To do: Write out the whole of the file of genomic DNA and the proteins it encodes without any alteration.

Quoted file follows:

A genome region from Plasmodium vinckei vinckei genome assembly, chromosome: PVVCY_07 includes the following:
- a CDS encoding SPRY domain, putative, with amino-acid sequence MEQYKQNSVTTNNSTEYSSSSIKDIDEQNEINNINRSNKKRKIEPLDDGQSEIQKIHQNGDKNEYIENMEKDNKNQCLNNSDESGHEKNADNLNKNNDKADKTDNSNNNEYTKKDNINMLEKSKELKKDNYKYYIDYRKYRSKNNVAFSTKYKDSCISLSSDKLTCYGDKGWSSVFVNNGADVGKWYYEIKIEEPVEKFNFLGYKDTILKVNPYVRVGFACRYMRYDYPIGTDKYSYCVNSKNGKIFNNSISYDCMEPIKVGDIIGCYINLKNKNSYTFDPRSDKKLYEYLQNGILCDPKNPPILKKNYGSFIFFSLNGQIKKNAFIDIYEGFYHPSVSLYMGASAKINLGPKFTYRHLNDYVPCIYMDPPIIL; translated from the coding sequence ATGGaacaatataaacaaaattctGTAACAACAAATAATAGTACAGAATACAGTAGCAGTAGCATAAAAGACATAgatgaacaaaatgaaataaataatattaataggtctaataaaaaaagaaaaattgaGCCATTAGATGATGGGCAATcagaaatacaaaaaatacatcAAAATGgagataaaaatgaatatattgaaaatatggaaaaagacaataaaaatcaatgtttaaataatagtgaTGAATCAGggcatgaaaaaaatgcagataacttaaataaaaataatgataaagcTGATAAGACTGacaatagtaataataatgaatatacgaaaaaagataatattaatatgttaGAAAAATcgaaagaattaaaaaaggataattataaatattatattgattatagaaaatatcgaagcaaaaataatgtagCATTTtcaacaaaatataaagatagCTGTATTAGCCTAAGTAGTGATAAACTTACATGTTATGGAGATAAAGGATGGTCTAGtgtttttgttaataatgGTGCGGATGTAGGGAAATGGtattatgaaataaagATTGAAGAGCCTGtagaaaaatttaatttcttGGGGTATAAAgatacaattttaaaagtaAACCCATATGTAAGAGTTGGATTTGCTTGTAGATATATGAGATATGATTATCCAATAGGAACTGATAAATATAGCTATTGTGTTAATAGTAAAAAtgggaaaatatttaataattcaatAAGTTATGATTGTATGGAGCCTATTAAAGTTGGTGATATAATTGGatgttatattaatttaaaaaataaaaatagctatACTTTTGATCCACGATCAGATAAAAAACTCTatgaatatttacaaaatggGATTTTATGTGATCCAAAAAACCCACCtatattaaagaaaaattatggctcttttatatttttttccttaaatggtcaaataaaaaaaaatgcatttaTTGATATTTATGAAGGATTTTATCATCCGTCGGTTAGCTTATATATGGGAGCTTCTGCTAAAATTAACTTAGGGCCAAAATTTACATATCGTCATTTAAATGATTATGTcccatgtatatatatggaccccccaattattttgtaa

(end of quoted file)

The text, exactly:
A genome region from Plasmodium vinckei vinckei genome assembly, chromosome: PVVCY_07 includes the following:
- a CDS encoding SPRY domain, putative, with amino-acid sequence MEQYKQNSVTTNNSTEYSSSSIKDIDEQNEINNINRSNKKRKIEPLDDGQSEIQKIHQNGDKNEYIENMEKDNKNQCLNNSDESGHEKNADNLNKNNDKADKTDNSNNNEYTKKDNINMLEKSKELKKDNYKYYIDYRKYRSKNNVAFSTKYKDSCISLSSDKLTCYGDKGWSSVFVNNGADVGKWYYEIKIEEPVEKFNFLGYKDTILKVNPYVRVGFACRYMRYDYPIGTDKYSYCVNSKNGKIFNNSISYDCMEPIKVGDIIGCYINLKNKNSYTFDPRSDKKLYEYLQNGILCDPKNPPILKKNYGSFIFFSLNGQIKKNAFIDIYEGFYHPSVSLYMGASAKINLGPKFTYRHLNDYVPCIYMDPPIIL; translated from the coding sequence ATGGaacaatataaacaaaattctGTAACAACAAATAATAGTACAGAATACAGTAGCAGTAGCATAAAAGACATAgatgaacaaaatgaaataaataatattaataggtctaataaaaaaagaaaaattgaGCCATTAGATGATGGGCAATcagaaatacaaaaaatacatcAAAATGgagataaaaatgaatatattgaaaatatggaaaaagacaataaaaatcaatgtttaaataatagtgaTGAATCAGggcatgaaaaaaatgcagataacttaaataaaaataatgataaagcTGATAAGACTGacaatagtaataataatgaatatacgaaaaaagataatattaatatgttaGAAAAATcgaaagaattaaaaaaggataattataaatattatattgattatagaaaatatcgaagcaaaaataatgtagCATTTtcaacaaaatataaagatagCTGTATTAGCCTAAGTAGTGATAAACTTACATGTTATGGAGATAAAGGATGGTCTAGtgtttttgttaataatgGTGCGGATGTAGGGAAATGGtattatgaaataaagATTGAAGAGCCTGtagaaaaatttaatttcttGGGGTATAAAgatacaattttaaaagtaAACCCATATGTAAGAGTTGGATTTGCTTGTAGATATATGAGATATGATTATCCAATAGGAACTGATAAATATAGCTATTGTGTTAATAGTAAAAAtgggaaaatatttaataattcaatAAGTTATGATTGTATGGAGCCTATTAAAGTTGGTGATATAATTGGatgttatattaatttaaaaaataaaaatagctatACTTTTGATCCACGATCAGATAAAAAACTCTatgaatatttacaaaatggGATTTTATGTGATCCAAAAAACCCACCtatattaaagaaaaattatggctcttttatatttttttccttaaatggtcaaataaaaaaaaatgcatttaTTGATATTTATGAAGGATTTTATCATCCGTCGGTTAGCTTATATATGGGAGCTTCTGCTAAAATTAACTTAGGGCCAAAATTTACATATCGTCATTTAAATGATTATGTcccatgtatatatatggaccccccaattattttgtaa